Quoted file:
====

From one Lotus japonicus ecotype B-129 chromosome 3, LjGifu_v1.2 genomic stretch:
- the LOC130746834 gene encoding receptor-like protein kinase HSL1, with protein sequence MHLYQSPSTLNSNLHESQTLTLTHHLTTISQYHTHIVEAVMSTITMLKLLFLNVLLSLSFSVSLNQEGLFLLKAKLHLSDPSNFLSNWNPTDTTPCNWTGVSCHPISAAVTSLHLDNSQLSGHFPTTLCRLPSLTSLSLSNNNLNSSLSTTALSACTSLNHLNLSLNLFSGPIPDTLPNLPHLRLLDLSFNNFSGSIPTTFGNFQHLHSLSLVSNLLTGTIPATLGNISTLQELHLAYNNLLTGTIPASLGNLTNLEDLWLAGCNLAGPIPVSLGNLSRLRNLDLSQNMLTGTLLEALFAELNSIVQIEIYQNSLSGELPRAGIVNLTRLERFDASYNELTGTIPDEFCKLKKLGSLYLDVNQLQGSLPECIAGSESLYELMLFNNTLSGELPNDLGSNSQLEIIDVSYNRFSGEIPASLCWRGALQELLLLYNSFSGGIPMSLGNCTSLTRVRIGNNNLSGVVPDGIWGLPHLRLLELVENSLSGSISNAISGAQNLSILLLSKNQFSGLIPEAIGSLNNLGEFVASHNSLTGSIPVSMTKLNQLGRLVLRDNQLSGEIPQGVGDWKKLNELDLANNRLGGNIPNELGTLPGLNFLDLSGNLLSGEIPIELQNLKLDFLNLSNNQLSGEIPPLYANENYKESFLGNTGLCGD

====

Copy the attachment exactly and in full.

From one Lotus japonicus ecotype B-129 chromosome 3, LjGifu_v1.2 genomic stretch:
- the LOC130746834 gene encoding receptor-like protein kinase HSL1, with protein sequence MHLYQSPSTLNSNLHESQTLTLTHHLTTISQYHTHIVEAVMSTITMLKLLFLNVLLSLSFSVSLNQEGLFLLKAKLHLSDPSNFLSNWNPTDTTPCNWTGVSCHPISAAVTSLHLDNSQLSGHFPTTLCRLPSLTSLSLSNNNLNSSLSTTALSACTSLNHLNLSLNLFSGPIPDTLPNLPHLRLLDLSFNNFSGSIPTTFGNFQHLHSLSLVSNLLTGTIPATLGNISTLQELHLAYNNLLTGTIPASLGNLTNLEDLWLAGCNLAGPIPVSLGNLSRLRNLDLSQNMLTGTLLEALFAELNSIVQIEIYQNSLSGELPRAGIVNLTRLERFDASYNELTGTIPDEFCKLKKLGSLYLDVNQLQGSLPECIAGSESLYELMLFNNTLSGELPNDLGSNSQLEIIDVSYNRFSGEIPASLCWRGALQELLLLYNSFSGGIPMSLGNCTSLTRVRIGNNNLSGVVPDGIWGLPHLRLLELVENSLSGSISNAISGAQNLSILLLSKNQFSGLIPEAIGSLNNLGEFVASHNSLTGSIPVSMTKLNQLGRLVLRDNQLSGEIPQGVGDWKKLNELDLANNRLGGNIPNELGTLPGLNFLDLSGNLLSGEIPIELQNLKLDFLNLSNNQLSGEIPPLYANENYKESFLGNTGLCGD